The app’s talent spec. We require at least 4 of our raid priests to remain discipline/holy spec’d — the priests decide amongst themselves who are the lucky ones. Ditto for at least 2 of our warriors to remain protection spec. Currently, we’re about to require a Blessing of Kings-capable paladin because for some reason, our bastard paladins thought they could all drop this.

Really. Three raids now where we all go, “kings please” “priests/warriors/mages/etc. still need kings” “kings wru?”, and the paladins explain that they all dropped kings because it’s not a good spec for them. Waa waa. Four fucking paladins, not a kings to be found.

Anyways. Also negotiable is raid attendance. We don’t require attendance at anything — apps miss a few raids, tain’t no big deal. It is difficult, however, to vote yes on an application when we don’t even recognize the name.

Everything, besides the CTRA and Ventrilo, is negotiable when the app is a primary healing class. Dig this: we invited this priest to the guild last week who HADN’T EVEN RAIDED WITH US ONCE. Our priests all voted yes on his app, the rest of us fell in line (knowing our own place in the guild food chain), and he was tagged. Haven’t seen him since. (good call, priests!)

What difference has a year made?

Then was, meet our guild leader and can you get in the zone.

Now is, meet our recruit officer, your new class leader, the class leader’s assist, our guild leader and the raid leader and his assist, can you get in all these zones, what equipment do you have, do you have the raid mods set up, join your class chat channel, log into Ventrilo and SHUT UP. Sorry, that sounds rude, here’s some loot. You’re welcome.

Now, be back tomorrow to raid again.

5 thoughts on “Carved Out of Wood

  1. Pingback: One Year of Raiding at Watching World of Warcraft

  2. One of the pitfalls in running an endgame guild is redoing old content for newer members.

    My guild solved this dilemma by hosting PUG MC runs. Our mains who need Rag loot or some rare Domo drop fill out enough slots in the raid to make it viable, then we invite guild alts, potential recruits, friends, friends-of-friends and random weirdos from LFG.

    It’s refreshing to the old hands who go to hear the enthusiasm from the new folks, and (with the exception of Rag) they get a shot at DKP-free loot. PUGs and alts pick up the loot we don’t want on the mains, so there’s rarely a sharded item. The random weirdos provide the comic relief. People who wouldn’t have access to the content get to see it, mains get their tier two pants off Rag, and everyone’s happy.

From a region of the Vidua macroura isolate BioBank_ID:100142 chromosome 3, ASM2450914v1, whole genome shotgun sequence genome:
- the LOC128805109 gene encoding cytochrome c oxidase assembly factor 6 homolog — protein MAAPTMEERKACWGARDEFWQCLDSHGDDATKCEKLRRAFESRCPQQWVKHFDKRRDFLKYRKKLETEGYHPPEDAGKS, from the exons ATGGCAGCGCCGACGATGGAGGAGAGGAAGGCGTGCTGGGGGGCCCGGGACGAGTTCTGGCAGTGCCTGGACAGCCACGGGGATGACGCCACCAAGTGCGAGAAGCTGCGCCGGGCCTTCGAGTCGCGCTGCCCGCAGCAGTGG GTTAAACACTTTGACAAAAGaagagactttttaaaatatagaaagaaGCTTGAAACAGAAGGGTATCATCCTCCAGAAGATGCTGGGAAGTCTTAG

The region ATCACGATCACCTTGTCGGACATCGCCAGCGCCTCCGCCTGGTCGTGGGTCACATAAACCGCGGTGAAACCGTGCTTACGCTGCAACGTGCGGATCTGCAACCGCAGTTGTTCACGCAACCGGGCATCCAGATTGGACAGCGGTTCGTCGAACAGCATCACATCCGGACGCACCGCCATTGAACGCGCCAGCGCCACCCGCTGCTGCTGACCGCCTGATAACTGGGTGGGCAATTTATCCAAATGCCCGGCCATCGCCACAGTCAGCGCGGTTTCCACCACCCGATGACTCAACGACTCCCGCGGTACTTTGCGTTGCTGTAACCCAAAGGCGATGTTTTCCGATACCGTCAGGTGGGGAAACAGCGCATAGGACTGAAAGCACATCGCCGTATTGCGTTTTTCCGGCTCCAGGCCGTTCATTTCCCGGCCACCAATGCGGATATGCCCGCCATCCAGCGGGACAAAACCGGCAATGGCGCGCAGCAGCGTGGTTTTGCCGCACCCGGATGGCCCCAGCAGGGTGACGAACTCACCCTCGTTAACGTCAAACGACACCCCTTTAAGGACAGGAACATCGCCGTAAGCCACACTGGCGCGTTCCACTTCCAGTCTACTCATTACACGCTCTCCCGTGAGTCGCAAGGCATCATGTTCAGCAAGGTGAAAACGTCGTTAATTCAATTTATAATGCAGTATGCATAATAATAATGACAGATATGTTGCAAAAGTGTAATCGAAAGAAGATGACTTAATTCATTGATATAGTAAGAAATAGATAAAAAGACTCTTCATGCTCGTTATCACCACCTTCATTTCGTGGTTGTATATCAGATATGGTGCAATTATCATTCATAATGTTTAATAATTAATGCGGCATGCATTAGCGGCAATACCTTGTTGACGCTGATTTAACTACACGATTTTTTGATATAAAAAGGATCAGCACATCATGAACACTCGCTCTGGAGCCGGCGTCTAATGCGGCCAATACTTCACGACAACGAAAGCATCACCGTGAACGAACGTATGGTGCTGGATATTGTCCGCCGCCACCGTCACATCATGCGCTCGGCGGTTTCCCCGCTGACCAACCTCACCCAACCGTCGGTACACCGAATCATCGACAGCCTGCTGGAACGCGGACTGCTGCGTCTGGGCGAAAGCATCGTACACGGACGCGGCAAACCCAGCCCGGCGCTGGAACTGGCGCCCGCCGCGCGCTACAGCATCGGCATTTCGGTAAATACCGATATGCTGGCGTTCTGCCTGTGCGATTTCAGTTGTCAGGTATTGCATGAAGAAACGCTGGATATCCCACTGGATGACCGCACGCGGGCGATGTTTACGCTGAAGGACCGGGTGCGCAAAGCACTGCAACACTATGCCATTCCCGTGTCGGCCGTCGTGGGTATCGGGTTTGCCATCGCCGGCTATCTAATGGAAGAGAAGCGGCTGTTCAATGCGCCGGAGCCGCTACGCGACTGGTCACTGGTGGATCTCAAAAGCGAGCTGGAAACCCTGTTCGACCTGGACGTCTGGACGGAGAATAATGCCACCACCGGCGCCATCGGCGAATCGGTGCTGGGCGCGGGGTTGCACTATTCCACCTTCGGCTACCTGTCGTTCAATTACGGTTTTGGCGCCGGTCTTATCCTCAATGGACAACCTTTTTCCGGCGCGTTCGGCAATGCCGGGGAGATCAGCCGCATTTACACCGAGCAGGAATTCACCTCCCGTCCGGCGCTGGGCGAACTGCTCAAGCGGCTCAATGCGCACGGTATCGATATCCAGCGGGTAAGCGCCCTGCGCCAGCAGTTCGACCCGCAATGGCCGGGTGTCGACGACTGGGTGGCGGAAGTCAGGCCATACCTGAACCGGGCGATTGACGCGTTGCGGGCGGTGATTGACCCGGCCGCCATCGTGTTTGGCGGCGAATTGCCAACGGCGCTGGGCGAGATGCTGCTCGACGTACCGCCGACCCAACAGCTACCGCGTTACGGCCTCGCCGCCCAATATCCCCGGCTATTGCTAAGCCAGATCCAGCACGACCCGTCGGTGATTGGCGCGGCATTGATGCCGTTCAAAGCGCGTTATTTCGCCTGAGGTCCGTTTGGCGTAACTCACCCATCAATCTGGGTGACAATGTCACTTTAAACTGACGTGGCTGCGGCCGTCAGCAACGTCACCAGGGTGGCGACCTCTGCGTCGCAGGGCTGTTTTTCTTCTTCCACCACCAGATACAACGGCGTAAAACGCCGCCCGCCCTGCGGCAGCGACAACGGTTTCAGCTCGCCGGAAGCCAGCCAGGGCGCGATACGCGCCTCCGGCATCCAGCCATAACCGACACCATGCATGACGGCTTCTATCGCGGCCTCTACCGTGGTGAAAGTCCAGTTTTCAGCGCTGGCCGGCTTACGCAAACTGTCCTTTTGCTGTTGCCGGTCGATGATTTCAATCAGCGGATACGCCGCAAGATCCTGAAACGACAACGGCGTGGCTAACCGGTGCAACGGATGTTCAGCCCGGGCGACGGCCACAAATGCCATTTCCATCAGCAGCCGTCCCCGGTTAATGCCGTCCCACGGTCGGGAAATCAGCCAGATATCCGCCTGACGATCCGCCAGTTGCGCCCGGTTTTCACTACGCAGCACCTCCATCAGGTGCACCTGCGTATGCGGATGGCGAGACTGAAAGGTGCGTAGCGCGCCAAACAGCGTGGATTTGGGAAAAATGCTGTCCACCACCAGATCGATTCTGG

Maybe something like that would work for you.

  3. One main reason I left constatly raiding in Evercrack was the constant regear/refarm cycle we were in. We’d be constantly be trying to gear the newcomers to our level rather than forcing them to gear to us. I always felt it was a bad decision, and after about a year (guild above us left for WoW, leaving us as top dog) of treading water, I had enough and left. A pick up raid group is leading the server now, with raid loot decided by /random so they don’t have to do DKP management. Former raid guild is treading water still.

    It’s the job of that strong leader to know when to tell apps/raiding friends/etc to get up to our level rather than raiding 3 year old and getting tons of roting loot.

    Another thing that went away was that leader who didn’t give up. I remember raiding 5 nights a week, 20 days total, some PoP god for progression. We failed on it every time, with usually 2-3 attempts per night. When I left EQ, a single failure of anything would end the night, no matter how trivial. You can end-game raid when you only allow 90 minutes for content…

  4. Bleh, make that you can’t raid end game content in 90 min. Yay for writing skillz!